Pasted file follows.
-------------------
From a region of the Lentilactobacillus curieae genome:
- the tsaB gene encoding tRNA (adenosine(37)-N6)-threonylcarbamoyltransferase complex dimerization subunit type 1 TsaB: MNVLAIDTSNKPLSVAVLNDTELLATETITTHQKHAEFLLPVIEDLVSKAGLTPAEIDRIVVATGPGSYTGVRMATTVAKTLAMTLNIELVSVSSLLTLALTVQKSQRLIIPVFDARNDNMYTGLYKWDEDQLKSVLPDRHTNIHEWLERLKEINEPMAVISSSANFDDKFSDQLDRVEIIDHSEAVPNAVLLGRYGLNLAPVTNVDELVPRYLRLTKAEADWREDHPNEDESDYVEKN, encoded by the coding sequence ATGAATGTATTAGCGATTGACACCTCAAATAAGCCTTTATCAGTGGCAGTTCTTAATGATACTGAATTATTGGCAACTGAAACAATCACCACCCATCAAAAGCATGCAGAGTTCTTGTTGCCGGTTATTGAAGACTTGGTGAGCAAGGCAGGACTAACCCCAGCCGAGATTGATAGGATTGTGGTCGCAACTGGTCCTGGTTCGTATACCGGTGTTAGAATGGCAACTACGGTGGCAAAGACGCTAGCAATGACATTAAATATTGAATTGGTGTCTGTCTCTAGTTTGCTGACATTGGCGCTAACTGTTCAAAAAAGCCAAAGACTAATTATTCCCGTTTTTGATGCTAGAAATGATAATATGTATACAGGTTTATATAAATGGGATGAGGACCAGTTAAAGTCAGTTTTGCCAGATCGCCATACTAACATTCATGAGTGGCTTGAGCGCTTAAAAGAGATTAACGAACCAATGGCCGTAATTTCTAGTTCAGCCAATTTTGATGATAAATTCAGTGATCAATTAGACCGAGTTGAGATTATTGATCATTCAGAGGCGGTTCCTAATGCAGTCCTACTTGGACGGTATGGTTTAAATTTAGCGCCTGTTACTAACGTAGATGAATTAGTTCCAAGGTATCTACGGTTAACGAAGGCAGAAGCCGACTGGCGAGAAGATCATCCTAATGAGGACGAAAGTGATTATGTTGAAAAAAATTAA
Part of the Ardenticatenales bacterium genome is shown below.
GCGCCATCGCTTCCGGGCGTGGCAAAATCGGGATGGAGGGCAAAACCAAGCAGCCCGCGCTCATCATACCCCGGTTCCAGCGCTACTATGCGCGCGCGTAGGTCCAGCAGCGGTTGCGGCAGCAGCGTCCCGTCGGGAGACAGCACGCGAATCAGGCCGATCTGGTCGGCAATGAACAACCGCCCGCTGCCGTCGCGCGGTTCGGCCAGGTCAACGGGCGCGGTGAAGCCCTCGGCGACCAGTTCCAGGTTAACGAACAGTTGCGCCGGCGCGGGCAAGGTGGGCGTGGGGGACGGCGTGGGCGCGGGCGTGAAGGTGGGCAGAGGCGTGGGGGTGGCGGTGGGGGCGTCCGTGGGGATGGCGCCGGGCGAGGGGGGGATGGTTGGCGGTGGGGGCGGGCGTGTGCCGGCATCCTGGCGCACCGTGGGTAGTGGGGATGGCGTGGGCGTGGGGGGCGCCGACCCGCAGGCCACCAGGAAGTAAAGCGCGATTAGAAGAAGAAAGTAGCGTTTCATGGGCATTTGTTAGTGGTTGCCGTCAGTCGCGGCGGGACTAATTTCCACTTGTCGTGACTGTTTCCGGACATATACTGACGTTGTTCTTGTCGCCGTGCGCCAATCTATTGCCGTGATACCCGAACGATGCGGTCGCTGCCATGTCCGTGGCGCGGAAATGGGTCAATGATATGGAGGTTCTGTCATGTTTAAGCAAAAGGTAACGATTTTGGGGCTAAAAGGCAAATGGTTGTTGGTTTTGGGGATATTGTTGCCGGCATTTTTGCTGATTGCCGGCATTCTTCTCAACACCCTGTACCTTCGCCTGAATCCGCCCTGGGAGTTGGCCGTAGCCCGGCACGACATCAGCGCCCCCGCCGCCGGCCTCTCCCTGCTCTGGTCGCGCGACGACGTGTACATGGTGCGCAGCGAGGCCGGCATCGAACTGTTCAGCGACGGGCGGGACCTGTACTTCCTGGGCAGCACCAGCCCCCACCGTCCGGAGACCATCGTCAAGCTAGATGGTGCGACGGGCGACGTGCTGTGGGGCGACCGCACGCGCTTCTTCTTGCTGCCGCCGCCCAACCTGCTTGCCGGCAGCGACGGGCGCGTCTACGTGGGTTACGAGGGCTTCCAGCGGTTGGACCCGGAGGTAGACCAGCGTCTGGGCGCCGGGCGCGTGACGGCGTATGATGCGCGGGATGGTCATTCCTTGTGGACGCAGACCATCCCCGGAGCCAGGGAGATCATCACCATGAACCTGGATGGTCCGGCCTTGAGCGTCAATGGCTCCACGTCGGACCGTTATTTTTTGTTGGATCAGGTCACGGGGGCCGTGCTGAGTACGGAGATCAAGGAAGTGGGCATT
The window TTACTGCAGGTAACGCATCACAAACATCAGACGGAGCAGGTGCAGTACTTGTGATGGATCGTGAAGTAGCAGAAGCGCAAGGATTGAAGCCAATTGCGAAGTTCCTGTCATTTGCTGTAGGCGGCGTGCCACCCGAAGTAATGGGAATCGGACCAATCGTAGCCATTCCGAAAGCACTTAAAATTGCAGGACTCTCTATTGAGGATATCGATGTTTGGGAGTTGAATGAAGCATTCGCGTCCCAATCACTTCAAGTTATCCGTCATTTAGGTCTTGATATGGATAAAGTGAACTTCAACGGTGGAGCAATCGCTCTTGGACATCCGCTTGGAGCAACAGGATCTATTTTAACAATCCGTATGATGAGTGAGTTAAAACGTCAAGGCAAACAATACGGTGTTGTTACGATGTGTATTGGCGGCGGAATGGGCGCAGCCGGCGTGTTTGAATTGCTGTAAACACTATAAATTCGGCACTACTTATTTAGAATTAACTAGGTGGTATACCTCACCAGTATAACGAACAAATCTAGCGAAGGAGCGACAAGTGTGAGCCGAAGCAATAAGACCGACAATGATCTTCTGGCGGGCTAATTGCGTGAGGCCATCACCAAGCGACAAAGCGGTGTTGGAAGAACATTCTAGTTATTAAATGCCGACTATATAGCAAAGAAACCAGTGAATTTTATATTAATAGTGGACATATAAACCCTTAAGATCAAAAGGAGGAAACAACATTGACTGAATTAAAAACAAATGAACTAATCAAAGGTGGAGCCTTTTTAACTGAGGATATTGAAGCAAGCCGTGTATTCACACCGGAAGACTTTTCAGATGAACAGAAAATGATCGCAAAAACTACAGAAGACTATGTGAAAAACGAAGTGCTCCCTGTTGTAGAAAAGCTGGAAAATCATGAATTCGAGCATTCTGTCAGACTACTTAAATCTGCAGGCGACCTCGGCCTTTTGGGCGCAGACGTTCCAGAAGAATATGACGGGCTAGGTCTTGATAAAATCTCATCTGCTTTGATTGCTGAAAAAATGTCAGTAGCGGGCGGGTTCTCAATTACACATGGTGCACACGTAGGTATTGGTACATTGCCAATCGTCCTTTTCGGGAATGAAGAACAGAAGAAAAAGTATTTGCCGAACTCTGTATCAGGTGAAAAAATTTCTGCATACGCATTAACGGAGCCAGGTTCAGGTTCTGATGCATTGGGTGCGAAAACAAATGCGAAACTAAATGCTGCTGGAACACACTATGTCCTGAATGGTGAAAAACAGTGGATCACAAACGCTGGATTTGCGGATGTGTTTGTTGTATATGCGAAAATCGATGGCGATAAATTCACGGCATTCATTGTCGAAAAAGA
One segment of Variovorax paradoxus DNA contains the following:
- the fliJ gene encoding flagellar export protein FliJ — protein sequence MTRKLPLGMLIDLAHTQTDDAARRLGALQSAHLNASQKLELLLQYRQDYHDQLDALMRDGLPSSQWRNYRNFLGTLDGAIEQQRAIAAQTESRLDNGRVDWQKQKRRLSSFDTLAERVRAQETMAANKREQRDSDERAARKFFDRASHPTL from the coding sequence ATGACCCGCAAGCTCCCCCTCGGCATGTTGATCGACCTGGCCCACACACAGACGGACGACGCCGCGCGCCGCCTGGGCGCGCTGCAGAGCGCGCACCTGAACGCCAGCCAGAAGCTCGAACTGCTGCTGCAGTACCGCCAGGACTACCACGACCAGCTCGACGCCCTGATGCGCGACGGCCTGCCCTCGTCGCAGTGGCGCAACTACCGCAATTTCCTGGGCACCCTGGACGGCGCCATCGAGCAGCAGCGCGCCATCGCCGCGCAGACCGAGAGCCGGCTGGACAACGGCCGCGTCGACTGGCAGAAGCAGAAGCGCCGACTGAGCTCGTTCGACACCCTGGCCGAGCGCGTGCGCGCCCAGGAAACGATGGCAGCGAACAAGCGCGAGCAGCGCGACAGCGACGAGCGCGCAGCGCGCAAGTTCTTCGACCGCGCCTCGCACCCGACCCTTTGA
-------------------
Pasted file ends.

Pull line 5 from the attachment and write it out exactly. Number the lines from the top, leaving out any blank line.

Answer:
The window TTACTGCAGGTAACGCATCACAAACATCAGACGGAGCAGGTGCAGTACTTGTGATGGATCGTGAAGTAGCAGAAGCGCAAGGATTGAAGCCAATTGCGAAGTTCCTGTCATTTGCTGTAGGCGGCGTGCCACCCGAAGTAATGGGAATCGGACCAATCGTAGCCATTCCGAAAGCACTTAAAATTGCAGGACTCTCTATTGAGGATATCGATGTTTGGGAGTTGAATGAAGCATTCGCGTCCCAATCACTTCAAGTTATCCGTCATTTAGGTCTTGATATGGATAAAGTGAACTTCAACGGTGGAGCAATCGCTCTTGGACATCCGCTTGGAGCAACAGGATCTATTTTAACAATCCGTATGATGAGTGAGTTAAAACGTCAAGGCAAACAATACGGTGTTGTTACGATGTGTATTGGCGGCGGAATGGGCGCAGCCGGCGTGTTTGAATTGCTGTAAACACTATAAATTCGGCACTACTTATTTAGAATTAACTAGGTGGTATACCTCACCAGTATAACGAACAAATCTAGCGAAGGAGCGACAAGTGTGAGCCGAAGCAATAAGACCGACAATGATCTTCTGGCGGGCTAATTGCGTGAGGCCATCACCAAGCGACAAAGCGGTGTTGGAAGAACATTCTAGTTATTAAATGCCGACTATATAGCAAAGAAACCAGTGAATTTTATATTAATAGTGGACATATAAACCCTTAAGATCAAAAGGAGGAAACAACATTGACTGAATTAAAAACAAATGAACTAATCAAAGGTGGAGCCTTTTTAACTGAGGATATTGAAGCAAGCCGTGTATTCACACCGGAAGACTTTTCAGATGAACAGAAAATGATCGCAAAAACTACAGAAGACTATGTGAAAAACGAAGTGCTCCCTGTTGTAGAAAAGCTGGAAAATCATGAATTCGAGCATTCTGTCAGACTACTTAAATCTGCAGGCGACCTCGGCCTTTTGGGCGCAGACGTTCCAGAAGAATATGACGGGCTAGGTCTTGATAAAATCTCATCTGCTTTGATTGCTGAAAAAATGTCAGTAGCGGGCGGGTTCTCAATTACACATGGTGCACACGTAGGTATTGGTACATTGCCAATCGTCCTTTTCGGGAATGAAGAACAGAAGAAAAAGTATTTGCCGAACTCTGTATCAGGTGAAAAAATTTCTGCATACGCATTAACGGAGCCAGGTTCAGGTTCTGATGCATTGGGTGCGAAAACAAATGCGAAACTAAATGCTGCTGGAACACACTATGTCCTGAATGGTGAAAAACAGTGGATCACAAACGCTGGATTTGCGGATGTGTTTGTTGTATATGCGAAAATCGATGGCGATAAATTCACGGCATTCATTGTCGAAAAAGA